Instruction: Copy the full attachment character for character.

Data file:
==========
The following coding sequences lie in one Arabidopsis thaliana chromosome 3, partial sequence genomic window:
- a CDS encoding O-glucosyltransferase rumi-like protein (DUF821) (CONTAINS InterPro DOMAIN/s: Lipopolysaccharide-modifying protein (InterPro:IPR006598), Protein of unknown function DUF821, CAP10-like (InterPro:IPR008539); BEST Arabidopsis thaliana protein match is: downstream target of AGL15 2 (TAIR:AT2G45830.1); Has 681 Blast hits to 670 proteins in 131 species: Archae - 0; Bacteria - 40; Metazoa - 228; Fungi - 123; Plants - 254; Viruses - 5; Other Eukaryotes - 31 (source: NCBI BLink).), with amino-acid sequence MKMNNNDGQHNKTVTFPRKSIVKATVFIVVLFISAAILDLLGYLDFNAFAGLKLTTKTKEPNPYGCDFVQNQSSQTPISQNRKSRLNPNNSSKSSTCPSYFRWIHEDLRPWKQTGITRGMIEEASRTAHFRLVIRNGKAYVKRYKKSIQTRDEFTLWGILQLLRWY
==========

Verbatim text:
The following coding sequences lie in one Arabidopsis thaliana chromosome 3, partial sequence genomic window:
- a CDS encoding O-glucosyltransferase rumi-like protein (DUF821) (CONTAINS InterPro DOMAIN/s: Lipopolysaccharide-modifying protein (InterPro:IPR006598), Protein of unknown function DUF821, CAP10-like (InterPro:IPR008539); BEST Arabidopsis thaliana protein match is: downstream target of AGL15 2 (TAIR:AT2G45830.1); Has 681 Blast hits to 670 proteins in 131 species: Archae - 0; Bacteria - 40; Metazoa - 228; Fungi - 123; Plants - 254; Viruses - 5; Other Eukaryotes - 31 (source: NCBI BLink).), with amino-acid sequence MKMNNNDGQHNKTVTFPRKSIVKATVFIVVLFISAAILDLLGYLDFNAFAGLKLTTKTKEPNPYGCDFVQNQSSQTPISQNRKSRLNPNNSSKSSTCPSYFRWIHEDLRPWKQTGITRGMIEEASRTAHFRLVIRNGKAYVKRYKKSIQTRDEFTLWGILQLLRWY